I was a redneck, but a year in Europe changed my life.
My hometown was Harlan, Kentucky, a coal-mining hub set deep in Appalachia. By 1989, through circumstance and chance, I gained a scholarship to study at a prestigious prep school in Massachusetts. My classmates included a Hilton, a Roosevelt and a son of the King of Jordan. Deerfield Academy offered a career trajectory far higher than I had any right to expect, if I could seize it.
But the initial shock was too much. I grew homesick, and had trouble fitting in. My grades were mediocre. All that changed in 1990.
That year, I spent nine months in Barcelona, Spain, living with a Spanish family. Surrounded by architecture on every city block that left me gaping in wonder, I realized how small my old Kentucky world had been. It was and remains a good world, full of friendly neighbors, gorgeous farms, and middle-class opportunities. But this new world -- what some call Old Europe -- dazzled me with its possibilities for culture, beauty, and personal change.
Back in the US, with new confidence, I improved my grades. After four years at Yale, I gradually found my way back to Europe, and served as a speechwriter for the NATO Secretary General.
Nine months in Barcelona didn't make me a better person. It did make me smarter, more cultured, and in some respects humbler -- mainly because I realized how ignorant I was.
Like me, rednecks could learn a lot from Europe. So it's all the more puzzling why they dislike the continent so much. Maybe it's because angry redneck voices on talk radio blast Europeans as ungrateful free riders of US-provided security, and cable news blowhards spin lurid tales of dark European streets teeming with hoards of gang-raping Muslim maniacs.
I believe rednecks should quit worrying and love Europe, for several reasons.
First, the food and drink, especially here in Brussels.
Oh, the waffles. ("Like I-Hop?" my inner redneck asks. "Tastier," I reply.)
Oh, the chocolate. ("Like them Reese's Pieces?" he asks. "Creamier," I say.)
Oh, the beer. ("Like beer?" he asks. "Beer-ier," I reply.)
Second, the paid leave. Here in Belgium, full-time employees have the right to 2.5 days of paid leave a month, or six weeks a year, and the place doesn't seem to be collapsing into a Ukrainian famine. That's time you could spend fly-fishin', or frog-giggin', or toe-wigglin', or Palin-leerin'. What's not to like?
Third, people are hot. When I went to graduate school in Italy, a good third of the women in the class paired up with local men by the end of the first month. They learned very good Italian. As for me, I learned Italian before dating a local lady, but then I've always been a traditionalist.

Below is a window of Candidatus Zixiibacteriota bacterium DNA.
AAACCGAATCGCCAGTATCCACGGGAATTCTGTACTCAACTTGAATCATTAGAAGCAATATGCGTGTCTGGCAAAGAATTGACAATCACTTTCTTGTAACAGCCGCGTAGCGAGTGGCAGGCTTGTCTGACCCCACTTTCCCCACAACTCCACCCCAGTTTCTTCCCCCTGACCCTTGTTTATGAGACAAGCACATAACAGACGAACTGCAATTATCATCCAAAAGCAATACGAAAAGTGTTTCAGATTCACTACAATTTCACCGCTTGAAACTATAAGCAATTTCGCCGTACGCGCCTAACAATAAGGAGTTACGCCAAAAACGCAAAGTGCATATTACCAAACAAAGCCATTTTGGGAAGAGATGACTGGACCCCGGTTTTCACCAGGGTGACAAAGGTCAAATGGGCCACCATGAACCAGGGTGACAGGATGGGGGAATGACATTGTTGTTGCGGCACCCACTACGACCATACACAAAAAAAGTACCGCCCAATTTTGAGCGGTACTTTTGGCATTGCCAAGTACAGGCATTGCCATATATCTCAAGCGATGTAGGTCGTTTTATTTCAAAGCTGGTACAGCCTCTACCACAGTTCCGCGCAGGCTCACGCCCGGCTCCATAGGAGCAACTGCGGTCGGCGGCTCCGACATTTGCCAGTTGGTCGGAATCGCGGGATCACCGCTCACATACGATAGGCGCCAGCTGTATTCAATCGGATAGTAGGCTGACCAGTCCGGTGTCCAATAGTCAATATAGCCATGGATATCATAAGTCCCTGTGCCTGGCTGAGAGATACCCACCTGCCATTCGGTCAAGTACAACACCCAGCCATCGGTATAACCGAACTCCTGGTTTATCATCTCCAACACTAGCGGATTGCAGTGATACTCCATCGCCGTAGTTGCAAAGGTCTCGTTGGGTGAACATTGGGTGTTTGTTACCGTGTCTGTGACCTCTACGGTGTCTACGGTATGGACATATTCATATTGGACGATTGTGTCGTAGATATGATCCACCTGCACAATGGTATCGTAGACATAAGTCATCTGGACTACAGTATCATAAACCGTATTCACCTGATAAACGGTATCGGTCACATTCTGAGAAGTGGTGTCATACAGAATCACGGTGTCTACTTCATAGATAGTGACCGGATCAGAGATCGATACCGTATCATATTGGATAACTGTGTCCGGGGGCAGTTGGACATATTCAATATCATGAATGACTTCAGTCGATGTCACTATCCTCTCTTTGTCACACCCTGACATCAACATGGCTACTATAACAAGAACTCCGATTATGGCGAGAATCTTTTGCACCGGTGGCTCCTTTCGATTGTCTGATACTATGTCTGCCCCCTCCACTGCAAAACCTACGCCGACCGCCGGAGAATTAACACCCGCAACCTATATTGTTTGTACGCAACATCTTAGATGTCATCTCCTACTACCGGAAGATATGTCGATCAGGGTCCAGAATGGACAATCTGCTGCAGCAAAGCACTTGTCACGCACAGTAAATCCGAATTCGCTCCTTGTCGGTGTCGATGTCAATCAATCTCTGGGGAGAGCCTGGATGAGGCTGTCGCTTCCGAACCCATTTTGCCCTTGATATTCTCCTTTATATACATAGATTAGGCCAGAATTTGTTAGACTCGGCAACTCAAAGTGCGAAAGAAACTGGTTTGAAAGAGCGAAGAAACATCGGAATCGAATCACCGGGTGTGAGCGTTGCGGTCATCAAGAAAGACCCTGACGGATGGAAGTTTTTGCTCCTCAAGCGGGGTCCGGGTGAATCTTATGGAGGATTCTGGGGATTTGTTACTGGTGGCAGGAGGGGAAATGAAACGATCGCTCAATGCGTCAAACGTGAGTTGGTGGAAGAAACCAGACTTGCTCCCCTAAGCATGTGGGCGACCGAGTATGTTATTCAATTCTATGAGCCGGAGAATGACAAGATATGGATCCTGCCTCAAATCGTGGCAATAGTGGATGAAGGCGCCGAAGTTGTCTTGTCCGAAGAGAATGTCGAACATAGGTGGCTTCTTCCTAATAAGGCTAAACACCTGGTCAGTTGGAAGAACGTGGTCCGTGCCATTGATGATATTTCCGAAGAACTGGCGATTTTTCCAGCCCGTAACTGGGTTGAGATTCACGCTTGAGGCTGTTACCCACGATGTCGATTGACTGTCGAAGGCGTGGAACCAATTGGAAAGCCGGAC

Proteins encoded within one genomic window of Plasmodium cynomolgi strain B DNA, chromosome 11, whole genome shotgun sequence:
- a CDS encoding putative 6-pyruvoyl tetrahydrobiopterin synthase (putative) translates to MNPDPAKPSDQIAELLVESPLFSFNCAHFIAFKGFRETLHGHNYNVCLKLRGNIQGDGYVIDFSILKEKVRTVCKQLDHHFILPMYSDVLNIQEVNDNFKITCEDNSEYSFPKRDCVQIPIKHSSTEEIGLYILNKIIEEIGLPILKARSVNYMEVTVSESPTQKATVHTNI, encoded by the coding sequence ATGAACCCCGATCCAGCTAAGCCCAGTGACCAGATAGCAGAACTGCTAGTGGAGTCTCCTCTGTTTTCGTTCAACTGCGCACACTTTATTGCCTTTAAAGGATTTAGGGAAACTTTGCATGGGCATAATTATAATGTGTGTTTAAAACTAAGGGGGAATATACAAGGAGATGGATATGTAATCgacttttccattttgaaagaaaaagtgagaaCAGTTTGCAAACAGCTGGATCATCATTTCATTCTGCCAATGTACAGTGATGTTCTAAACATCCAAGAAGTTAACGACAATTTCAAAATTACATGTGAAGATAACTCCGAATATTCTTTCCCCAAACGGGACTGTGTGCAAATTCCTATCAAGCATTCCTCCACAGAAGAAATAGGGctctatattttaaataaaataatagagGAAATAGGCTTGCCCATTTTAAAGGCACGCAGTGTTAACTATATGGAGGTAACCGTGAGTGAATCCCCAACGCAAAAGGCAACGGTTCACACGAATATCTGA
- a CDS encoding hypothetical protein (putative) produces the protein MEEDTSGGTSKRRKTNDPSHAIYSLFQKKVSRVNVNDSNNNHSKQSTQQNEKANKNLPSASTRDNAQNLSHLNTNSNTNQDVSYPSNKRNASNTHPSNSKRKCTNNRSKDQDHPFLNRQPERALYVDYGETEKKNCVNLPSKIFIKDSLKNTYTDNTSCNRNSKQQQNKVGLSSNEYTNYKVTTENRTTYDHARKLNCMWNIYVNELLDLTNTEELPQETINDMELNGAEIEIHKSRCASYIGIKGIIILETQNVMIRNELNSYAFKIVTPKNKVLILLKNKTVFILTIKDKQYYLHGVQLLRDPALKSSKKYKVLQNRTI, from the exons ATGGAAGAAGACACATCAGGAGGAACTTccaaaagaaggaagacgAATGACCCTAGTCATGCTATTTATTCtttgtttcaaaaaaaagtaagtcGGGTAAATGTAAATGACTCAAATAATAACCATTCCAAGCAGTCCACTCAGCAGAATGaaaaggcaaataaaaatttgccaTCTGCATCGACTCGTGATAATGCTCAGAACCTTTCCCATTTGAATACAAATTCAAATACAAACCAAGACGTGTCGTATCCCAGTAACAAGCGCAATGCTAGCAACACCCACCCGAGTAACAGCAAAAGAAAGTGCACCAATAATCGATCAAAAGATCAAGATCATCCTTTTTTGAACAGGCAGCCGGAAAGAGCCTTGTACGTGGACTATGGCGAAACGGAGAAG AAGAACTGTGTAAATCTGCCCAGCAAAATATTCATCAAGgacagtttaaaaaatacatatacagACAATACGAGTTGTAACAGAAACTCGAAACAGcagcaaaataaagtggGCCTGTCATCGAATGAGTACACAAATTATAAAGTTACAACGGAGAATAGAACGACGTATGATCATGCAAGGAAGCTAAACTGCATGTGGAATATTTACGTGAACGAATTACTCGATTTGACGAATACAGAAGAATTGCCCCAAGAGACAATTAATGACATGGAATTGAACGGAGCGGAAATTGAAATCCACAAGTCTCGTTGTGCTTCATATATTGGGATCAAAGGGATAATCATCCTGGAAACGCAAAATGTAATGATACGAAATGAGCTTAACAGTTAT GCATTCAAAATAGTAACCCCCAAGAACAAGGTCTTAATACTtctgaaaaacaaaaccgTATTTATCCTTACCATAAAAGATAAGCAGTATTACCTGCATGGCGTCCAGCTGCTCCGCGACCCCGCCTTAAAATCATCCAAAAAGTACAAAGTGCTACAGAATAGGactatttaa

But the main reason rednecks would love this continent is because Europe takes care of you.
European nations are a bit like tribes, and a tribe is an extended family. In times of need, family members help each other out, even if there are limits.
Take Denmark, for example. The country consistently ranks among the happiest places on Earth. That's not because it's communist. Companies from Mæsk to Danske Bank to Lego are among the most successful in the world. It's because better-off Danes pony up cash to help take care of poorer and unluckier Danes.
You can see the benefits of this nation-as-family approach. People here usually live longer. Many European countries tend to be happier, although the US does pretty well in that regard. They enjoy more generous benefits at work. They're thinner, and taller. They worry less about getting shot.
Europe isn't perfect, and as Hillary Clinton has reminded us, America isn't Denmark. In downtown Brussels, beggars -- often alcoholics -- ask for loose change. In some ways -- say, if you want to open a business -- you might prefer life in America. And it may be that doing more to help the poor, and the sick, and the unlucky lowers your economy's long-term growth rate a bit. But what good is that extra growth, if more than half the gains go to the people at the very top?
"BUT EUROPE'S A SOCIALIST FASCIST GAY TERRORIST SPIDER-HOLE!" my inner redneck's thick red fingers type in the comment section.
Socialist? I reply. What about Social Security, Medicare, and disability, programs that rednecks love?
"THAT'S NOT SOCIALISM! IT'S CAPITALISM WITH GRAY HAIR, A RED NECK AND A SOUTHERN TWANG!"
At least my inner redneck has a sense of humor.
I understand the redneck view, and by extension the Republican view. They don't want to take care of people who, in their eyes, don't deserve assistance. Maybe like these folks -- those at the bottom of the ladder, sometimes into drugs, fighting for whatever scraps they can find. For reasons cultural and racial, rednecks don't view such folks as real Americans. They're not family, and not worthy of help.
So rather than try to fix our problems with -- for example -- cheaper educational opportunities and better health care, rednecks would rather hunker down in their trailers with dried provisions and shotgun shells.
"Damn right," my inner redneck says, folding his arms over his TRUMP FOR PRESIDENT T-shirt.
But at what point do we realize that all Americans are 'real Americans,' no matter their background or the color of their skin?
This is really to ask: Is America a family, or not?
The United States can preserve its special blend of freedom, fairness, and freaky. But maybe it's time we welcomed all Americans into the family. You could call this a humbler attitude towards our fellow citizens, and towards those who hope to be citizens someday. You could also call it patriotic.
"I don't know," my inner redneck says, his lips curled in a pout. "Say, you got some of that beer-ier beer?"
It's called Duvel, my friend. Sit with me on the Grand Place, have a drink, and admire the hot Europeans.
"Just the women," he growls.